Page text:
BALDWIN PARK — County officials Thursday seized 15 bulldogs found housed in what they described as “deplorable conditions” inside a Baldwin Park garage, authorities said.
The animals, primarily English bulldogs along with several other mixed-breed bulldogs, were found stored in wire cages inside the garage of the home in the 3300 block of Frazier Street, County of Los Angeles Department of Animal Care and Control Deputy Director Aaron Reyes said.
““We received a tip that there were multiple dogs inside of a single family home in Baldwin Park,” Reyes said.
DACC officers went to investigate and discovered, “Fifteen dogs inside the garage, being held in wire cages, in various states of ill health,” Reyes said. “We had them examined. Any and all ailments are being identified and treated.”
The dogs seized Thursday ranged from small puppies to adults, including two pregnant females, Reyes said. “It’s clearly a breeding operation,” he said.
A woman at the home Friday said she was unfamiliar with the situation and declined to comment further.
The garage is nestled behind a single story home, which had its front yard enclosed by a metal fence.
“The conditions were deplorable,” Reyes said, adding that the officers could smell animal waste before opening the garage.
The home is linked in public records to one of the proprietors of “Ochoa’s Bulldogs,” which advertises online as an English Bulldog Breeder.
According to a Facebook page for the organization, the proprietors, “have been committed to bulldogs and raising only the best of the best for our clients, friends and families.”
But Reyes said the home was not a licensed or legitimate dog breeder.
The owner was questioned but not arrested, officials said.
“Our intent is to present it to the (Los Angeles County) District Attorney’s Office as early as next week for consideration of criminal prosecution,” Reyes said. Officials will seek misdemeanor charges of animal cruelty and neglect.
“One of the tragic things about backyard breeders is the manner in which they house and keep their animals. It is often times very inhumane and their primary goals are financially driven,” Reyes said. “These animals do need care and do need to be socialized and exercised.”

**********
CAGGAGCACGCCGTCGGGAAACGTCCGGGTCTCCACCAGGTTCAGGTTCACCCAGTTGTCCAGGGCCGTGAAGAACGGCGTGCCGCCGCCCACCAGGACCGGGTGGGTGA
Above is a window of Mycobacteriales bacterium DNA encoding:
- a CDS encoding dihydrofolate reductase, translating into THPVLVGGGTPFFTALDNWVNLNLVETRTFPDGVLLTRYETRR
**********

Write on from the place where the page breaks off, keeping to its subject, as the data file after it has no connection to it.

Once legal proceedings are complete, officials hope to be able to adopt the dogs to new homes, Reyes said. But it was unclear when that may be possible.
“We’re happy to say they’re a very well-mannered bunch, just unfortunately, a neglected bunch,” Reyes said.
Neighbor Maria Cardona said she was “very surprised” when DACC officials arrived at the home Thursday and removed more than a dozen dogs.
The neighbor said she had no idea there were so many animals at the home, adding that she never saw more than two dogs in the yard and never heard excessive barking.
“They’re very good neighbors,” she said.
Registered, purebred English bulldogs can sell for $2,000 to $3,000, Reyes said.
When potential dog buyers encounter an offer for an animal at an extreme discount or are told to meet a breeder at another location, “the warning flags should be going up that this could be a non-reputable, backyard breeder,” he said.
Anyone with information relevant to the investigation, or anyone who believed they’ve purchased a dog from alleged backyard breeding operation is asked to contact DACC Sgt. Luis Villegas at 626-430-2362, or by email at firstname.lastname@example.org.
Reyes added that the DACC has no intention of separating any of the dogs that may have been purchased from the alleged illicit breeder from suitable homes.
PHOTOS courtesy of the County of Los Angeles Department of Animal Care and Control